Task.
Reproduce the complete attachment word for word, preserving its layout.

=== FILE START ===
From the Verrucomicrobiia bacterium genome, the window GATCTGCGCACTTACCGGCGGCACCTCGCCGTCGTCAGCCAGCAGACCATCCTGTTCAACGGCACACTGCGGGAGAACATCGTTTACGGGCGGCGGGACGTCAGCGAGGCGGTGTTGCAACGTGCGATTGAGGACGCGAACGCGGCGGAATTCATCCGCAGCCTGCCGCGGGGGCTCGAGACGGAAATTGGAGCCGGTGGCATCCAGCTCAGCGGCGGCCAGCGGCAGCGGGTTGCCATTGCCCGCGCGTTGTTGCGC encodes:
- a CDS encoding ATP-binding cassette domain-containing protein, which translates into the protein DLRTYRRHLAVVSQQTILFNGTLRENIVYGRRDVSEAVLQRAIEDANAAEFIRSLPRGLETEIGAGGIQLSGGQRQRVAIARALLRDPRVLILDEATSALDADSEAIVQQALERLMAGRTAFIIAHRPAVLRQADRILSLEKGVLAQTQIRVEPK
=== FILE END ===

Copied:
From the Verrucomicrobiia bacterium genome, the window GATCTGCGCACTTACCGGCGGCACCTCGCCGTCGTCAGCCAGCAGACCATCCTGTTCAACGGCACACTGCGGGAGAACATCGTTTACGGGCGGCGGGACGTCAGCGAGGCGGTGTTGCAACGTGCGATTGAGGACGCGAACGCGGCGGAATTCATCCGCAGCCTGCCGCGGGGGCTCGAGACGGAAATTGGAGCCGGTGGCATCCAGCTCAGCGGCGGCCAGCGGCAGCGGGTTGCCATTGCCCGCGCGTTGTTGCGC encodes:
- a CDS encoding ATP-binding cassette domain-containing protein, which translates into the protein DLRTYRRHLAVVSQQTILFNGTLRENIVYGRRDVSEAVLQRAIEDANAAEFIRSLPRGLETEIGAGGIQLSGGQRQRVAIARALLRDPRVLILDEATSALDADSEAIVQQALERLMAGRTAFIIAHRPAVLRQADRILSLEKGVLAQTQIRVEPK